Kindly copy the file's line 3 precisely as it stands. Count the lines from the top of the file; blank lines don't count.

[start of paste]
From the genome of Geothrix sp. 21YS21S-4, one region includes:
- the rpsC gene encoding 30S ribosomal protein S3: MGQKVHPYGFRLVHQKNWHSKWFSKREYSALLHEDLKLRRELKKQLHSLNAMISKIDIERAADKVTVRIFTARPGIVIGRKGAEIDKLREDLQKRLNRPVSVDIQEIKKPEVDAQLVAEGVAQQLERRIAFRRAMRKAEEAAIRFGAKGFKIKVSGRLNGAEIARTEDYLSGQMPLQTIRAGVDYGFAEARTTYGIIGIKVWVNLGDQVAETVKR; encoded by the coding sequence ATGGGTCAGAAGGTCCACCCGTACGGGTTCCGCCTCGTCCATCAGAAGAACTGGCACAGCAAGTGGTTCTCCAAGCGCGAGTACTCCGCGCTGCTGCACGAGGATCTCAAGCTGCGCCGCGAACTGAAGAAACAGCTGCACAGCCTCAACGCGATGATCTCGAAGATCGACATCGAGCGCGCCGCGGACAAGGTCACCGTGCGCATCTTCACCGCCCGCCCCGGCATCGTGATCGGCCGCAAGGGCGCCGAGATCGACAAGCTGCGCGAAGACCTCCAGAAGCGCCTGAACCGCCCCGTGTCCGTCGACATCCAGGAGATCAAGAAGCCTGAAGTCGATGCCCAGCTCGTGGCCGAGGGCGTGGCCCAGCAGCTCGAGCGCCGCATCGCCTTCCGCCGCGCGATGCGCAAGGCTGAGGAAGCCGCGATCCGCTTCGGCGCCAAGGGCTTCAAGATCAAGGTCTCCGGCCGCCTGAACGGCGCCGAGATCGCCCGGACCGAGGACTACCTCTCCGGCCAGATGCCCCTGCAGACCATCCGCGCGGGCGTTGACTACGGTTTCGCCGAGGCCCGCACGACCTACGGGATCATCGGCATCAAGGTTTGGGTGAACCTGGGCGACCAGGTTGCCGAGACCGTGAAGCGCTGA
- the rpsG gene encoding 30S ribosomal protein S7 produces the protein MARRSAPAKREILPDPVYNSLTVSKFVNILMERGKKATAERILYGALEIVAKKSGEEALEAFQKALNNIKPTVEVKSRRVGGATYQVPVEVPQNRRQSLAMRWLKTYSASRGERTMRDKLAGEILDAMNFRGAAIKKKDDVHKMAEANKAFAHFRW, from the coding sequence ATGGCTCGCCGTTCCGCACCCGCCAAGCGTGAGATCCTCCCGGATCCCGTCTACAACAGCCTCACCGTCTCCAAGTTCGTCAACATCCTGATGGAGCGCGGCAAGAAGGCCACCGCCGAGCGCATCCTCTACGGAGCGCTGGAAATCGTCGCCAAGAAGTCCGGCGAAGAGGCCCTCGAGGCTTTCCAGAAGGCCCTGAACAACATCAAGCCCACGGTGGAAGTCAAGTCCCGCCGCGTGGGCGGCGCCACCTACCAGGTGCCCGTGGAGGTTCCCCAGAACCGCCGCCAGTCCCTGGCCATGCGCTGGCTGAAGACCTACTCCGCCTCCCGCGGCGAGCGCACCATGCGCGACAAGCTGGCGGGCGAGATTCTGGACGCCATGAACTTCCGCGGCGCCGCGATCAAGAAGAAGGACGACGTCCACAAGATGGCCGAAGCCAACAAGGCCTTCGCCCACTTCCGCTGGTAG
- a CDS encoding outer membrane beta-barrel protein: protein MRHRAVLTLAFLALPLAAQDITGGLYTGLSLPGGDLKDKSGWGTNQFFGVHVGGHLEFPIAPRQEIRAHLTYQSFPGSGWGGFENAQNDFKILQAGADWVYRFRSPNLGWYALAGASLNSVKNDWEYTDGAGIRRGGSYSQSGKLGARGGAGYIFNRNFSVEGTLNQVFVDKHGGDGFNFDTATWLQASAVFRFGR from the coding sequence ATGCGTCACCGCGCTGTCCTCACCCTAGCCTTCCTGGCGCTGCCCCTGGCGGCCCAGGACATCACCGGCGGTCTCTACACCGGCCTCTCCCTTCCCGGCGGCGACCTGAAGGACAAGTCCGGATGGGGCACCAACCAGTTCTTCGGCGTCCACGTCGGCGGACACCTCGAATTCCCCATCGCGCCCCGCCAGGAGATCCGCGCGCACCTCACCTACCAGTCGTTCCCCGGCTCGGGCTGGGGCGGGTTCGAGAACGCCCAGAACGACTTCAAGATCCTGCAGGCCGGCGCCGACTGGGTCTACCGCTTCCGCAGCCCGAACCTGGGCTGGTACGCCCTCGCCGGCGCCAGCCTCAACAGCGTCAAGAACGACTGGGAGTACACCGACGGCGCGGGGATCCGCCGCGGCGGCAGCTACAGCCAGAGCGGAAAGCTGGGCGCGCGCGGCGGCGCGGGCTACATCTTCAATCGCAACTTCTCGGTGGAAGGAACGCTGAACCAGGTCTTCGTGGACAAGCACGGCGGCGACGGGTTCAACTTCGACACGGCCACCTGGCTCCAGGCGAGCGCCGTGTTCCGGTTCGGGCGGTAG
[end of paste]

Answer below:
- the rpsG gene encoding 30S ribosomal protein S7 produces the protein MARRSAPAKREILPDPVYNSLTVSKFVNILMERGKKATAERILYGALEIVAKKSGEEALEAFQKALNNIKPTVEVKSRRVGGATYQVPVEVPQNRRQSLAMRWLKTYSASRGERTMRDKLAGEILDAMNFRGAAIKKKDDVHKMAEANKAFAHFRW, from the coding sequence ATGGCTCGCCGTTCCGCACCCGCCAAGCGTGAGATCCTCCCGGATCCCGTCTACAACAGCCTCACCGTCTCCAAGTTCGTCAACATCCTGATGGAGCGCGGCAAGAAGGCCACCGCCGAGCGCATCCTCTACGGAGCGCTGGAAATCGTCGCCAAGAAGTCCGGCGAAGAGGCCCTCGAGGCTTTCCAGAAGGCCCTGAACAACATCAAGCCCACGGTGGAAGTCAAGTCCCGCCGCGTGGGCGGCGCCACCTACCAGGTGCCCGTGGAGGTTCCCCAGAACCGCCGCCAGTCCCTGGCCATGCGCTGGCTGAAGACCTACTCCGCCTCCCGCGGCGAGCGCACCATGCGCGACAAGCTGGCGGGCGAGATTCTGGACGCCATGAACTTCCGCGGCGCCGCGATCAAGAAGAAGGACGACGTCCACAAGATGGCCGAAGCCAACAAGGCCTTCGCCCACTTCCGCTGGTAG